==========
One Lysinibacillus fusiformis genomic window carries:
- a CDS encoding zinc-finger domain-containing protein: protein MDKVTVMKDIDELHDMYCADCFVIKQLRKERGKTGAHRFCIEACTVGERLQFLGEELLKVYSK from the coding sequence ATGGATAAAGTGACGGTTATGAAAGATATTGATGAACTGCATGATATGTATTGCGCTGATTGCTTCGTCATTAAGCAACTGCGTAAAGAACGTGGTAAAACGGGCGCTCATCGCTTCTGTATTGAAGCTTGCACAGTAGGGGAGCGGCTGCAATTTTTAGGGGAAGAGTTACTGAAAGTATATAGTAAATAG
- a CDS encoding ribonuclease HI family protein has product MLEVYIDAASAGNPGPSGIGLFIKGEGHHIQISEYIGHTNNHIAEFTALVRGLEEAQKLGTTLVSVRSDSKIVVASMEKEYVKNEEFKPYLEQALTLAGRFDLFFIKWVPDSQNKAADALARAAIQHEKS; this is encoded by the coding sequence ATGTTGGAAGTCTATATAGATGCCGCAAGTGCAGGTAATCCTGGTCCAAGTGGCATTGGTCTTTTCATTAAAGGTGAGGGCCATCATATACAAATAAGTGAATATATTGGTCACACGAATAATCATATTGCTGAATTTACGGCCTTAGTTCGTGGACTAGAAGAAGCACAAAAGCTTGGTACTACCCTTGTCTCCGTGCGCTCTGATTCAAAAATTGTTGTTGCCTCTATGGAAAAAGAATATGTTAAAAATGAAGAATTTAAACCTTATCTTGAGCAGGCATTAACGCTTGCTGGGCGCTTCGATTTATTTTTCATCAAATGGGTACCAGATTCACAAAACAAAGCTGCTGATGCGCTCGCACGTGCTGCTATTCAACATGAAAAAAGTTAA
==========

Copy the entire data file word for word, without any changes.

One Lysinibacillus fusiformis genomic window carries:
- a CDS encoding zinc-finger domain-containing protein: protein MDKVTVMKDIDELHDMYCADCFVIKQLRKERGKTGAHRFCIEACTVGERLQFLGEELLKVYSK from the coding sequence ATGGATAAAGTGACGGTTATGAAAGATATTGATGAACTGCATGATATGTATTGCGCTGATTGCTTCGTCATTAAGCAACTGCGTAAAGAACGTGGTAAAACGGGCGCTCATCGCTTCTGTATTGAAGCTTGCACAGTAGGGGAGCGGCTGCAATTTTTAGGGGAAGAGTTACTGAAAGTATATAGTAAATAG
- a CDS encoding ribonuclease HI family protein has product MLEVYIDAASAGNPGPSGIGLFIKGEGHHIQISEYIGHTNNHIAEFTALVRGLEEAQKLGTTLVSVRSDSKIVVASMEKEYVKNEEFKPYLEQALTLAGRFDLFFIKWVPDSQNKAADALARAAIQHEKS; this is encoded by the coding sequence ATGTTGGAAGTCTATATAGATGCCGCAAGTGCAGGTAATCCTGGTCCAAGTGGCATTGGTCTTTTCATTAAAGGTGAGGGCCATCATATACAAATAAGTGAATATATTGGTCACACGAATAATCATATTGCTGAATTTACGGCCTTAGTTCGTGGACTAGAAGAAGCACAAAAGCTTGGTACTACCCTTGTCTCCGTGCGCTCTGATTCAAAAATTGTTGTTGCCTCTATGGAAAAAGAATATGTTAAAAATGAAGAATTTAAACCTTATCTTGAGCAGGCATTAACGCTTGCTGGGCGCTTCGATTTATTTTTCATCAAATGGGTACCAGATTCACAAAACAAAGCTGCTGATGCGCTCGCACGTGCTGCTATTCAACATGAAAAAAGTTAA